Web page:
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Rockefeller Muses On GOP Stall Tactics

September 15, 2012
By HEATHER ZIEGLER - Associate City Editor , The Intelligencer / Wheeling News-Register

WHEELING - West Virginia's senior U.S. senator, Democrat Jay Rockefeller, honored in Wheeling Saturday by the Ohio County Democratic Women's Club, wasted no time criticizing Republican lawmakers for stalling legislation via 380 filibusters during President Obama's term, which he said nullifies any chance for Democrats to succeed in adopting legislation to further the economy.

"Congress is all messed up with filibusters and stuff," Rockefeller said. "The people are all tired of it. Republicans are not moving the country forward. They put political power over people in the most arrogant way."

Rockefeller made his comments at the Ohio County Jackson-Jefferson Dinner held in his honor at the McLure Hotel in downtown Wheeling where several hundred state and local Democratic officerholders and candidates swapped stories and urged one another to enlist the aid of their friends and neighbors to reach out to voters before the Nov. 6 election.

Article Photos

Photo by Heather Ziegler
Taking part in a panel discussion about prescription drug abuse Saturday are William J. Ihlenfeld II, U.S. Attorney for the Northern District of West Virginia, at left, and U.S. Sen. Jay Rockefeller, D-W.Va.

The senator said Republican lawmakers in Washington, D.C., are more interested in voting down or preventing any legislation from being passed if it credits President Barack Obama in any manner.

"They are obstructionists. They will not allow anything that might reflect credit on the president," Rockefeller said. "We have to get past the filibusters. When they filibuster we should make them read the Yellow Pages until they drop and then we can get on with real business."

Rockefeller championed Obama's cause, noting that for the past 29 consecutive months, 4.5 million private sector jobs have been created across the country. He also praised the Federal Reserve for doing "so good" at helping the country's economic picture.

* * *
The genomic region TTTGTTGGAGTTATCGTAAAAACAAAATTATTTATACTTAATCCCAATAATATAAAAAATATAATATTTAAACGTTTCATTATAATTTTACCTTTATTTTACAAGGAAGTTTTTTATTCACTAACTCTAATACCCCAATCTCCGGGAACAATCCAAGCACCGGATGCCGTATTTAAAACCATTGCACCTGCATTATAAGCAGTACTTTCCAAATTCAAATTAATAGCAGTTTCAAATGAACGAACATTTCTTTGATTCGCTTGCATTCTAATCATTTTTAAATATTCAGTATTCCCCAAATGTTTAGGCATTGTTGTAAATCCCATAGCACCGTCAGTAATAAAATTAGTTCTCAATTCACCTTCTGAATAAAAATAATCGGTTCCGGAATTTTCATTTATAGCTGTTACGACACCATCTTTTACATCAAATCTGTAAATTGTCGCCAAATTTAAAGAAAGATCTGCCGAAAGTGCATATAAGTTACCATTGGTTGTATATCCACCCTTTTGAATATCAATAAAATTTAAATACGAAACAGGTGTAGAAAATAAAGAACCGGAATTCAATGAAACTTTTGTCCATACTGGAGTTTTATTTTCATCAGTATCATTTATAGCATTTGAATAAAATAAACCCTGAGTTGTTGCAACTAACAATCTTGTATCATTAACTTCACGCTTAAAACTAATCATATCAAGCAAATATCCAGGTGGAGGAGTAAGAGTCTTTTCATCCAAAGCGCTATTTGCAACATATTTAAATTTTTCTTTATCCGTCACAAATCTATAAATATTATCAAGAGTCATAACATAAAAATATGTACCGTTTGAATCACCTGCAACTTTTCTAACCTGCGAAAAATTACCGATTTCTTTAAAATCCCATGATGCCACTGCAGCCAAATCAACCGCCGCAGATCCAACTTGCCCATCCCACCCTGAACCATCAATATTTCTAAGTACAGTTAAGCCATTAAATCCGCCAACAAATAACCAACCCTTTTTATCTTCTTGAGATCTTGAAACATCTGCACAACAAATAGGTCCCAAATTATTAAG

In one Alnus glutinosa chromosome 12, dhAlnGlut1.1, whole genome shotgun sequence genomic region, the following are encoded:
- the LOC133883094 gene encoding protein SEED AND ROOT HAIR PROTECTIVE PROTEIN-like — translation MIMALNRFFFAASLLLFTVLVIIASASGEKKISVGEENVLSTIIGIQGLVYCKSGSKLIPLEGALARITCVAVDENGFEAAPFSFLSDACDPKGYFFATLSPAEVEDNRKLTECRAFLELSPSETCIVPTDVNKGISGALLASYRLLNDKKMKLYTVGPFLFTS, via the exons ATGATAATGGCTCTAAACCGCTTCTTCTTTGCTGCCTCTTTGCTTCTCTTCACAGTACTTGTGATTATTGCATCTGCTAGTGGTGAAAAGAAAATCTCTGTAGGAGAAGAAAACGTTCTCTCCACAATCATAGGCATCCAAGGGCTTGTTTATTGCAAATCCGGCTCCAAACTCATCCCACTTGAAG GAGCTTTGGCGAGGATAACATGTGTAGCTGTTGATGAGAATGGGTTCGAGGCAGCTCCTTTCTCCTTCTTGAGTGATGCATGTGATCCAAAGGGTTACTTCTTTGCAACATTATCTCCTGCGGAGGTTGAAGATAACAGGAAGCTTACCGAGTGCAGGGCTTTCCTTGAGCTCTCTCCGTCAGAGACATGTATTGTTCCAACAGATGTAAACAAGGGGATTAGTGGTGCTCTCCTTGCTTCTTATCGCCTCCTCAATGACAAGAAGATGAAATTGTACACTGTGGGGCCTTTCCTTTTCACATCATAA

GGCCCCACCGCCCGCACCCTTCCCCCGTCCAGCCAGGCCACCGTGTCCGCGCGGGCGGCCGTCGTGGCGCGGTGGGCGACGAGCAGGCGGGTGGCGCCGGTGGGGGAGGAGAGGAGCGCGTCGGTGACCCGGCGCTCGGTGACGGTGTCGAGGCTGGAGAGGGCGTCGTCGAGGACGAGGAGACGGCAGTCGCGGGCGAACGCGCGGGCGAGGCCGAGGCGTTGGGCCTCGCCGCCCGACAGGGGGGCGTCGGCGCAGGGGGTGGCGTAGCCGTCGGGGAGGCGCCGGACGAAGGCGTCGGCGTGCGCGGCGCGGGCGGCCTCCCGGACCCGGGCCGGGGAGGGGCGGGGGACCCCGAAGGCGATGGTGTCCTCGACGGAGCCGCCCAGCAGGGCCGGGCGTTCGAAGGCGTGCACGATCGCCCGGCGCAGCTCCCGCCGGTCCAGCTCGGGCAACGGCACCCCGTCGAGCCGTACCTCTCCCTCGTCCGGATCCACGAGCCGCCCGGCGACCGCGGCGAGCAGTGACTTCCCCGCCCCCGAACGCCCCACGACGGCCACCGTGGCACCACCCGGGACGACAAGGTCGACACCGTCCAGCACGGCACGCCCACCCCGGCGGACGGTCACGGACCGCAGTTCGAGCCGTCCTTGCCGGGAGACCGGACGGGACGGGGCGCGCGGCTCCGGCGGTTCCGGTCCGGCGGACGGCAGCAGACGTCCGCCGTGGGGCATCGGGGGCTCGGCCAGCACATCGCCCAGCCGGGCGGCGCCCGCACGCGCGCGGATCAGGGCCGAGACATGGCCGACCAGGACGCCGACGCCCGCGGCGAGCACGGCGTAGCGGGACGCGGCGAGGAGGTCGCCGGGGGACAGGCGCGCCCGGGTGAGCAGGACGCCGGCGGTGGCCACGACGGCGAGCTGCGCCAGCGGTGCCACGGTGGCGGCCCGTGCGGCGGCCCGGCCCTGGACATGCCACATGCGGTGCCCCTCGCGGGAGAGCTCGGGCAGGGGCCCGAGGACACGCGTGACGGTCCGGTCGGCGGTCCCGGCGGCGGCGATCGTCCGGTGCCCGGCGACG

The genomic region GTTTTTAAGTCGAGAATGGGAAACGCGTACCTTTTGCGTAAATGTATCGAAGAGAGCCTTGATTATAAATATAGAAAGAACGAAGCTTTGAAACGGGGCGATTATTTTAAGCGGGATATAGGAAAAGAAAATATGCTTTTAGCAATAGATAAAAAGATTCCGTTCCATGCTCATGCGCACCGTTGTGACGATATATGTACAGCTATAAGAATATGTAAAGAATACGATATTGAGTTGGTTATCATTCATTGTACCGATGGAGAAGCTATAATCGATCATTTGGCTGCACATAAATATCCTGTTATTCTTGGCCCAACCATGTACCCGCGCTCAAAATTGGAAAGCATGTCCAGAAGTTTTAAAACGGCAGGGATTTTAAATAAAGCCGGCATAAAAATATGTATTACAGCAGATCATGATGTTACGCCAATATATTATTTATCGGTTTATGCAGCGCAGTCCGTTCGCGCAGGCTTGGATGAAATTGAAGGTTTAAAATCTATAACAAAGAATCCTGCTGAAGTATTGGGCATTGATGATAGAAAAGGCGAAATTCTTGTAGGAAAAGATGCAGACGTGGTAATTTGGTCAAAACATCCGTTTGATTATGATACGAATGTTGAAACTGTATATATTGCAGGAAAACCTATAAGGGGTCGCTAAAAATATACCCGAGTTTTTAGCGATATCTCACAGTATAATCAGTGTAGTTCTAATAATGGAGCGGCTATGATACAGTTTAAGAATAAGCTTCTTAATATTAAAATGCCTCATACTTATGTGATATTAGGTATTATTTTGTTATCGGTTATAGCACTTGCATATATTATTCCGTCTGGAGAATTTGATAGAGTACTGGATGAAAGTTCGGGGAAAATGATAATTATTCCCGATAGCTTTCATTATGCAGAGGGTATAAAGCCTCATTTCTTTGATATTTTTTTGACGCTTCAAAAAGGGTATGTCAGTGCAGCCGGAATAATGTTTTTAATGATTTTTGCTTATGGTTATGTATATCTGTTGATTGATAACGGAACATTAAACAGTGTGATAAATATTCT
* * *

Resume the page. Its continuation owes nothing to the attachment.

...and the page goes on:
"In the last three weeks, we have felt a shift in this country ... a sense things are getting better," he added.

In the strongest statement of the evening, he referred to the Republican lawmakers' action as "hypocris y and cowardice" for not passing legislation initiated by President Obama and Democrats.

Other state Democrats in attendance Saturday were Gov. Early Ray Tomblin, Treasure John Perdue, Supreme Court Justice Robin Jean Davis, Attorney General Darrell McGraw, Auditor Glen Gainer and Secretary of State Natalie Tennant. U.S. Sen. Joe Manchin did not attend but sent a letter of well wishes to Rockefeller.

Numerous Democrat office seekers were in attendance as well including Sue Thorn, candidate for Congress, Tish Chaffin, candidate for Supreme Court and Walt Helmick, candidate for agriculture commissioner; and from Ohio, Charlie Wilson, congressional candidate.

Holly Massey-Smith, president of the Ohio County Democratic Women's Club, and Larry Puccio, chairman of the West Virginia Democratic Party made the introductions. The Young Marines presented the Colors while Gabby Payne of Wheeling sang the national anthem. John Chernenko led the Pledge of Allegiance.

Earlier in the day, Rockefeller met at Wheeling Park High School with a panel of state and local officials, including educators, law enforcement are various agencies working to combat the growing problem of prescription drug abuse. Ohio County Superintendent of Schools hosted the event which included testimonials from a parent with a teenager fighting drug addiction to teens involved with a drug prevention club.

 
 

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